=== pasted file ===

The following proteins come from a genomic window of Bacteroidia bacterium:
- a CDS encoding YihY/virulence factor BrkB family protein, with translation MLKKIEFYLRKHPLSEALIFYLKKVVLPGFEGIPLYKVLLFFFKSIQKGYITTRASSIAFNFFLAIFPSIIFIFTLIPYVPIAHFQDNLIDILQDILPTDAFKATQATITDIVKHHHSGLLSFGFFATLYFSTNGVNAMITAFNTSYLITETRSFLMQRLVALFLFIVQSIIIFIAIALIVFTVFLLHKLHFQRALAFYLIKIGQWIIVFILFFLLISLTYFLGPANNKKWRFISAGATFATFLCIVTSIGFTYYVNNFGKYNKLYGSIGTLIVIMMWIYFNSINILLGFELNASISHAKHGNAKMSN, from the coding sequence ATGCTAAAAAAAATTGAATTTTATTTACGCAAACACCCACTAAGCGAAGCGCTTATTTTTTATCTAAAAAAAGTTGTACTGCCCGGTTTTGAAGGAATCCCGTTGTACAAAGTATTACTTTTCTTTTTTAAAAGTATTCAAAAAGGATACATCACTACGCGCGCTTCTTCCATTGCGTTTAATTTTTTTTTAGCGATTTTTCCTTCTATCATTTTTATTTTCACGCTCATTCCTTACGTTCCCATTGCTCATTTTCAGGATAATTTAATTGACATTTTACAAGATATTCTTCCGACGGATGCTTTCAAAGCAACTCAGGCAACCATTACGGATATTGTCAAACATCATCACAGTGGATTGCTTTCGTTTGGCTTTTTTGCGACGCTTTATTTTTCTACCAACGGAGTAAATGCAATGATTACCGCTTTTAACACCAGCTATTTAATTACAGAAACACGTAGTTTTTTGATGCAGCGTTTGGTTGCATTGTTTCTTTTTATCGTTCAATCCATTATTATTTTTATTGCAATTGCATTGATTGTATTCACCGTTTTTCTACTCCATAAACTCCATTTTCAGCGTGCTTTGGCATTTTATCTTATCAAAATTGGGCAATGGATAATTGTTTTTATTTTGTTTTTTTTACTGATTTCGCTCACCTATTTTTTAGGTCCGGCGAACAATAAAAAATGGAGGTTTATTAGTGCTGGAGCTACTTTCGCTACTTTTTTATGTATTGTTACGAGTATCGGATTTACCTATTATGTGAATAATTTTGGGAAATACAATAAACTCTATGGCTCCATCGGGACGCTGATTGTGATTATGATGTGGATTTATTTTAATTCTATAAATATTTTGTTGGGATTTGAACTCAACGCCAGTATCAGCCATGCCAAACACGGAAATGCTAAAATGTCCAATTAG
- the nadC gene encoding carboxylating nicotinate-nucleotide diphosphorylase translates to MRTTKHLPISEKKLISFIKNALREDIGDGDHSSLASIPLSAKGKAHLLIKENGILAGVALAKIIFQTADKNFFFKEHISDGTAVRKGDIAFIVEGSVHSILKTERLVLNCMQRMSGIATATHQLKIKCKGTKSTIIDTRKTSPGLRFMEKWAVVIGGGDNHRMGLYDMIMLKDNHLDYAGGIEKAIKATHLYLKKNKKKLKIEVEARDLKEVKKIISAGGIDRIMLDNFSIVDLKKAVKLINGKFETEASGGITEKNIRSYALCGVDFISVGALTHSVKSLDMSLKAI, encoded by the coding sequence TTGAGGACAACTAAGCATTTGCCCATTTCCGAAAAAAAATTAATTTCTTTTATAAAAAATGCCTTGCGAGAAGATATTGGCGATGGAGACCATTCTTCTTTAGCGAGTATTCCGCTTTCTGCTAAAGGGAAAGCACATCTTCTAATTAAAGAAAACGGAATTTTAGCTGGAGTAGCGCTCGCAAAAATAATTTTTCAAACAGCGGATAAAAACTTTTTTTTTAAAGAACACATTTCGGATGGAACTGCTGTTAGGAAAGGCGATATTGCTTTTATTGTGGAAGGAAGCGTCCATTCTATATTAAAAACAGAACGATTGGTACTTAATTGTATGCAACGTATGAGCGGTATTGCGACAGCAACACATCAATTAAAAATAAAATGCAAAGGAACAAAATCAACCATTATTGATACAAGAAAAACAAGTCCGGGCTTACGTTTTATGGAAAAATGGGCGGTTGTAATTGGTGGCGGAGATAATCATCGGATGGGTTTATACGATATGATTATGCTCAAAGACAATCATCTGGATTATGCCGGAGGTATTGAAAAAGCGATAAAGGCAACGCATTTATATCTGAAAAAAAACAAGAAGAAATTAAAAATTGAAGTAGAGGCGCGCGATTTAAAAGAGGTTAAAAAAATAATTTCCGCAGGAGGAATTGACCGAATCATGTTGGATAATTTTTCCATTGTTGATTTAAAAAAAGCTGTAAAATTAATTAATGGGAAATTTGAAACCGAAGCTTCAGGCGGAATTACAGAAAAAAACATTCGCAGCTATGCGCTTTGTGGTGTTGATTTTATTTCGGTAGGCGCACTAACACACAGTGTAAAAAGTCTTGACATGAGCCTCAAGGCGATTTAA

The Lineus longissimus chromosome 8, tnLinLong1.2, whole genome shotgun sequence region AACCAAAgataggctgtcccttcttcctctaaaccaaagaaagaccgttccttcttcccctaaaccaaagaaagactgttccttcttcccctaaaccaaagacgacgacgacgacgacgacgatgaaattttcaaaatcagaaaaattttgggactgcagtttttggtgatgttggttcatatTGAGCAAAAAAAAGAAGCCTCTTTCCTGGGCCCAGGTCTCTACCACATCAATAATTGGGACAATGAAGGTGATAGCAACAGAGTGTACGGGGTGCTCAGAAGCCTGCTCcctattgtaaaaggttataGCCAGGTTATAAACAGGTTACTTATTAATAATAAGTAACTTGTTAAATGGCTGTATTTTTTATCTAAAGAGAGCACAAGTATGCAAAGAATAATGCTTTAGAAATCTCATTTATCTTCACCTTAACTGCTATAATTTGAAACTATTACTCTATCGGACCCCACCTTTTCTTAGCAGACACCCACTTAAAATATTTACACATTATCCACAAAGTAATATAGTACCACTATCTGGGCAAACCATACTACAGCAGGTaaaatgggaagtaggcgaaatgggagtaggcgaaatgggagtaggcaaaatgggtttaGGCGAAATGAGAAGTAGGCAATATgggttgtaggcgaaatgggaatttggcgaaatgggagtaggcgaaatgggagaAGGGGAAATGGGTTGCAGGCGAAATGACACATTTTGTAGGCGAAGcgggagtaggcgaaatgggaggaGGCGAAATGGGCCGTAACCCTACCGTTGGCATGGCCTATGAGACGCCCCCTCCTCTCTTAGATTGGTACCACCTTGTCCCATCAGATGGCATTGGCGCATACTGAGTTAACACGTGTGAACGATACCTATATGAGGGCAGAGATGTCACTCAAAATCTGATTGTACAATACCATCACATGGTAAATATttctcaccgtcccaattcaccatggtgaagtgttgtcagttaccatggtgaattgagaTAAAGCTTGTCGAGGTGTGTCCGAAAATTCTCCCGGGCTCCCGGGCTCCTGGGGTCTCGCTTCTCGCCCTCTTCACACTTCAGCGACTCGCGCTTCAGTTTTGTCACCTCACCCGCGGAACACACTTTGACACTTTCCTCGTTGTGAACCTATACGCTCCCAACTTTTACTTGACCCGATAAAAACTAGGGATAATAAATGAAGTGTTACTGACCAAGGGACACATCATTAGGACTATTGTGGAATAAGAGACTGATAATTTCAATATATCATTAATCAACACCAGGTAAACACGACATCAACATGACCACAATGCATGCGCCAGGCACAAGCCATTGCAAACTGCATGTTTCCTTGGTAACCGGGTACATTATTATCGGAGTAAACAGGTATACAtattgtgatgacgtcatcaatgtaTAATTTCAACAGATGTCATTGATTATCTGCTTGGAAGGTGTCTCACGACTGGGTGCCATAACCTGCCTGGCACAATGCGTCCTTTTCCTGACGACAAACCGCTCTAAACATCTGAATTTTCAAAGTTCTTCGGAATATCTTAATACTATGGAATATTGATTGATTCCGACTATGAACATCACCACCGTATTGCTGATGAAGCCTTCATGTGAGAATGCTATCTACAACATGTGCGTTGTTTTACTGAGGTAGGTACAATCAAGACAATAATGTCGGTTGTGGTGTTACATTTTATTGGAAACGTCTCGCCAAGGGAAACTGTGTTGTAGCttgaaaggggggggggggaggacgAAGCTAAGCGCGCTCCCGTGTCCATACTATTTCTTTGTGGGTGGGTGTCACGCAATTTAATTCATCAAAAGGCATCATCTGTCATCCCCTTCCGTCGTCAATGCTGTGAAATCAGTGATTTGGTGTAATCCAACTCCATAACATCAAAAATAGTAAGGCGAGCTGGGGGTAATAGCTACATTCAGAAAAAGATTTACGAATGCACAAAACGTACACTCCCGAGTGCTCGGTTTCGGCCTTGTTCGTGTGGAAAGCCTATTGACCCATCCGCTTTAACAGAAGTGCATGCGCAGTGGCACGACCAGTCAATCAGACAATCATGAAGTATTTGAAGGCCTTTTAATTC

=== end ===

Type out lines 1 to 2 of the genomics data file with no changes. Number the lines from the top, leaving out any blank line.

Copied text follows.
The following proteins come from a genomic window of Bacteroidia bacterium:
- a CDS encoding YihY/virulence factor BrkB family protein, with translation MLKKIEFYLRKHPLSEALIFYLKKVVLPGFEGIPLYKVLLFFFKSIQKGYITTRASSIAFNFFLAIFPSIIFIFTLIPYVPIAHFQDNLIDILQDILPTDAFKATQATITDIVKHHHSGLLSFGFFATLYFSTNGVNAMITAFNTSYLITETRSFLMQRLVALFLFIVQSIIIFIAIALIVFTVFLLHKLHFQRALAFYLIKIGQWIIVFILFFLLISLTYFLGPANNKKWRFISAGATFATFLCIVTSIGFTYYVNNFGKYNKLYGSIGTLIVIMMWIYFNSINILLGFELNASISHAKHGNAKMSN, from the coding sequence ATGCTAAAAAAAATTGAATTTTATTTACGCAAACACCCACTAAGCGAAGCGCTTATTTTTTATCTAAAAAAAGTTGTACTGCCCGGTTTTGAAGGAATCCCGTTGTACAAAGTATTACTTTTCTTTTTTAAAAGTATTCAAAAAGGATACATCACTACGCGCGCTTCTTCCATTGCGTTTAATTTTTTTTTAGCGATTTTTCCTTCTATCATTTTTATTTTCACGCTCATTCCTTACGTTCCCATTGCTCATTTTCAGGATAATTTAATTGACATTTTACAAGATATTCTTCCGACGGATGCTTTCAAAGCAACTCAGGCAACCATTACGGATATTGTCAAACATCATCACAGTGGATTGCTTTCGTTTGGCTTTTTTGCGACGCTTTATTTTTCTACCAACGGAGTAAATGCAATGATTACCGCTTTTAACACCAGCTATTTAATTACAGAAACACGTAGTTTTTTGATGCAGCGTTTGGTTGCATTGTTTCTTTTTATCGTTCAATCCATTATTATTTTTATTGCAATTGCATTGATTGTATTCACCGTTTTTCTACTCCATAAACTCCATTTTCAGCGTGCTTTGGCATTTTATCTTATCAAAATTGGGCAATGGATAATTGTTTTTATTTTGTTTTTTTTACTGATTTCGCTCACCTATTTTTTAGGTCCGGCGAACAATAAAAAATGGAGGTTTATTAGTGCTGGAGCTACTTTCGCTACTTTTTTATGTATTGTTACGAGTATCGGATTTACCTATTATGTGAATAATTTTGGGAAATACAATAAACTCTATGGCTCCATCGGGACGCTGATTGTGATTATGATGTGGATTTATTTTAATTCTATAAATATTTTGTTGGGATTTGAACTCAACGCCAGTATCAGCCATGCCAAACACGGAAATGCTAAAATGTCCAATTAG